Prudlo characterizes the development of the practice and theory of canonization as a languid, organic, uneven, evolutionary process, occurring over many centuries. In the eleventh century, local supervision of cults began to shift to Rome, not because of a determined centralizing effort by the papacy, but because a "broadening of the holy" (16) was a welcome development to all. This was in its origins "a popular centralization" (16). The first extant records of papal association with canonization date from 993 but Prudlo points to the elevation of Simeon of Syracuse in 1041 or 1042 as the true beginning of papal canonization. Then Pope Benedict IX addressed all the Christian clergy and people, under the aegis of papal prerogatives, demanding and not merely authorizing universal veneration. That this occurred at a low-point of papal authority suggests that Benedict was exercising a custom that found no opposition and seemed natural. It is notable, too, that the Gregorian reformers did not make papal canonization a priority. The last decades of the eleventh century and the first decades of the twelfth apparently saw little change in the practice of papal canonization, but in the middle of the twelfth century various streams came together: the elevated position of the papacy after Gregorian reform; relative peace with secular powers; advances in law made by Gratian and the Decretalists; and Cistercian reform. Prudlo accepts the importance traditionally assigned to the papacy of Alexander III (1159-81), but redefines it. For him, this was when the possibilities and promise of papal canonization finally became apparent, when an existing process was reoriented to a universalizing agenda. This involved, first, the assertion of papal right over the recognition of holiness itself, and secondly, a determination that papal canonization is superior to other kinds of canonization. Instead of banning local elevations and translations, papal canonization was made qualitatively different.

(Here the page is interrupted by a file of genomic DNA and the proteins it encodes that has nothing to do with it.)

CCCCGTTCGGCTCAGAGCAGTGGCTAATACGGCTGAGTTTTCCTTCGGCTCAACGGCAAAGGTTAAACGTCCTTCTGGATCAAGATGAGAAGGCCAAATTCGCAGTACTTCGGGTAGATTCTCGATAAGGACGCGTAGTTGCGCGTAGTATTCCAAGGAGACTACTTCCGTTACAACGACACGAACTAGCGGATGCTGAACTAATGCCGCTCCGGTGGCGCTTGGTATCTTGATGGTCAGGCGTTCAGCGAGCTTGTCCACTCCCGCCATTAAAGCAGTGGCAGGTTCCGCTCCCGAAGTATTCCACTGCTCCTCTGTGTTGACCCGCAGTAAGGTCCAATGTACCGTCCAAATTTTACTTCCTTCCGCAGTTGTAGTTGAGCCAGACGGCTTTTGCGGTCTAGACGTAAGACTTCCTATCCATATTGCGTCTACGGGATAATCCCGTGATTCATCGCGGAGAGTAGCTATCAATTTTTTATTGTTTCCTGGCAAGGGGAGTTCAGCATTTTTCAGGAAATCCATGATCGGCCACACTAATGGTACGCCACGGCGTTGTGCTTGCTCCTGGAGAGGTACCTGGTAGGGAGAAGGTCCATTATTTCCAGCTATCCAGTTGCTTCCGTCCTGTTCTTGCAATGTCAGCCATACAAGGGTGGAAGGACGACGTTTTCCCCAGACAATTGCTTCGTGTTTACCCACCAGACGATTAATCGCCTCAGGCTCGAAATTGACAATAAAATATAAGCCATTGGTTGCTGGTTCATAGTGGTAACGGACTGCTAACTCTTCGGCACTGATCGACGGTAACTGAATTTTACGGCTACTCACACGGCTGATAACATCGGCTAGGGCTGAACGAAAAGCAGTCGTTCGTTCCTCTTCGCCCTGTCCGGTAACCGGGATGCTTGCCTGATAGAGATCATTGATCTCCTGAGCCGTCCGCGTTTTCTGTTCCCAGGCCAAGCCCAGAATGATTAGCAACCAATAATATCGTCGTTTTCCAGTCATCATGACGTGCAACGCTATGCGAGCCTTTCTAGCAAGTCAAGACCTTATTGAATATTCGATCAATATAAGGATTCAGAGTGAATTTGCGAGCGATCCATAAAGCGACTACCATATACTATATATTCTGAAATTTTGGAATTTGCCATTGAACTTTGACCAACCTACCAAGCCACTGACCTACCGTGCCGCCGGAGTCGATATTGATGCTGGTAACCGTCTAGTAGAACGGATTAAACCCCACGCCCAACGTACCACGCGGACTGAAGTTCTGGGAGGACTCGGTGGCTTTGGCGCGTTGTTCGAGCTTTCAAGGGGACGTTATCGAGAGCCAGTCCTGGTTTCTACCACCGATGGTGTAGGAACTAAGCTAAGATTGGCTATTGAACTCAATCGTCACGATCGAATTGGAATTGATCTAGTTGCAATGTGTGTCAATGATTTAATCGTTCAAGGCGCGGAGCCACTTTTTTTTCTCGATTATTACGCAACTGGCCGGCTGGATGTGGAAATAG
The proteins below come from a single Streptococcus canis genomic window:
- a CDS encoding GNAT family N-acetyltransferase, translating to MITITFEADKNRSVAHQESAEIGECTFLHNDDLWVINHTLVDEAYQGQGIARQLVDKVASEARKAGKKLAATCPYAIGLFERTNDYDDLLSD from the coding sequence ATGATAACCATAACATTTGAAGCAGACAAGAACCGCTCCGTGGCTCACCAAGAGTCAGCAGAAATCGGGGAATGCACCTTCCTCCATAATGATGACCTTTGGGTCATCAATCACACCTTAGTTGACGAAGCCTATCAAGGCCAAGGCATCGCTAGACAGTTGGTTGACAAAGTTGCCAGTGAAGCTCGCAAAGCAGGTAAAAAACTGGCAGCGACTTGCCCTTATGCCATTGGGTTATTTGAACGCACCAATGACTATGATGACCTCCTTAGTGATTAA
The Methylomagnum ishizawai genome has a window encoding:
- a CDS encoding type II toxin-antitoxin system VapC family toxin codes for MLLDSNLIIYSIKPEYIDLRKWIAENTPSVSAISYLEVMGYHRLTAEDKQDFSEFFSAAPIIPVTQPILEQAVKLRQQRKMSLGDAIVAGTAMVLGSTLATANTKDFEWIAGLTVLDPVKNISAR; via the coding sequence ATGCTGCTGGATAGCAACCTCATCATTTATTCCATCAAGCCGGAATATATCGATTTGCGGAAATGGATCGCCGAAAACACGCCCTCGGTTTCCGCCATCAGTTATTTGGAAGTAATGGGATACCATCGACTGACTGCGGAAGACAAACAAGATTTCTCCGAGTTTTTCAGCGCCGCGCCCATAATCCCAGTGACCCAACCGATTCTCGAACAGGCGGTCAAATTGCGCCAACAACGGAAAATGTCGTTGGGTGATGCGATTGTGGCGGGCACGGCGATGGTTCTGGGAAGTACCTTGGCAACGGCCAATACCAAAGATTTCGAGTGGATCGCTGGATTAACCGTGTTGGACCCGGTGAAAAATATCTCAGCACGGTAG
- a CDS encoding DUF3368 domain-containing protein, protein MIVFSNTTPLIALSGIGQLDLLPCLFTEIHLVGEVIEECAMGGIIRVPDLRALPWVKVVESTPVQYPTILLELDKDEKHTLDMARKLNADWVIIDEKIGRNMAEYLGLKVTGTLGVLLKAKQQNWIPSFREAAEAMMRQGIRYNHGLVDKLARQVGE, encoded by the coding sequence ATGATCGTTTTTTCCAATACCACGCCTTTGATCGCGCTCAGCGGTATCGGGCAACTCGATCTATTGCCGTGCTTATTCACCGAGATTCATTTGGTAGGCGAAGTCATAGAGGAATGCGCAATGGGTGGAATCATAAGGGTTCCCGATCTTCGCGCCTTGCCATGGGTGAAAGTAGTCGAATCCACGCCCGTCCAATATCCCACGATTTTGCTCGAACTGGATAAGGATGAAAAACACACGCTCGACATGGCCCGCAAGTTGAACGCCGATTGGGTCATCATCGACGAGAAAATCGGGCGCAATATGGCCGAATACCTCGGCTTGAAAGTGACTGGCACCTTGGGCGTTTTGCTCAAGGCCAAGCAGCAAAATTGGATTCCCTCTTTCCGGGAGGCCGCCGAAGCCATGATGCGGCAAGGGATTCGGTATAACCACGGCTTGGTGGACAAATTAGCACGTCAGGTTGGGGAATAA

These developments in papal canonization coincided with an upsurge in heresy. Prudlo suggests that already in the twelfth century the cult of the saints was a lightning rod for heterodox criticisms of the church. As yet, this opposition was bound up more with ideas of the true church, and hostility to materiality, than with papal power to canonize, but from the thirteenth century the latter issue would become more pertinent. Prudlo sees an increasing systematization during the pontificates of Innocent III and Honorius III. During this time sainthood was increasingly opposed to heresy, and canonization became a proving ground for papal authority. One development was that the language of papal infallibility was appearing in public, in connection with the canonization of saints. In 1234 there was inserted in the Decretals a passage from a letter of Pope Alexander III from 1171 or 1172 stating that public veneration of a saint requires the authorization of the Roman church. Pope Innocent IV commented on this that "only the pope is able to canonize saints" (74).

More critical again was the conspiracy of events. The emergence and rapid success of the mendicant orders was soon followed by claims to the sanctity of many of their numbers, a phenomenon enthusiastically embraced by most thirteenth-century popes, most notably Gregory IX (1227-41) who promoted Francis and a number of other mendicant saints. This prompted a backlash from local clergy and people, faced by large number of new mendicant saints being canonized, with little delay after their death, some of them with little popular support, and controversial features such as the stigmata. Mendicants and papacy had a symbiotic relationship. Mendicants supported papal claims, while popes promoted mendicant saints, many of whom were singled out for their opposition to heresy, and held up as standard-bearers of orthodoxy. It was a short step to present all resistance to mendicant cults as heretical, especially when heretics were indeed hostile to such cults.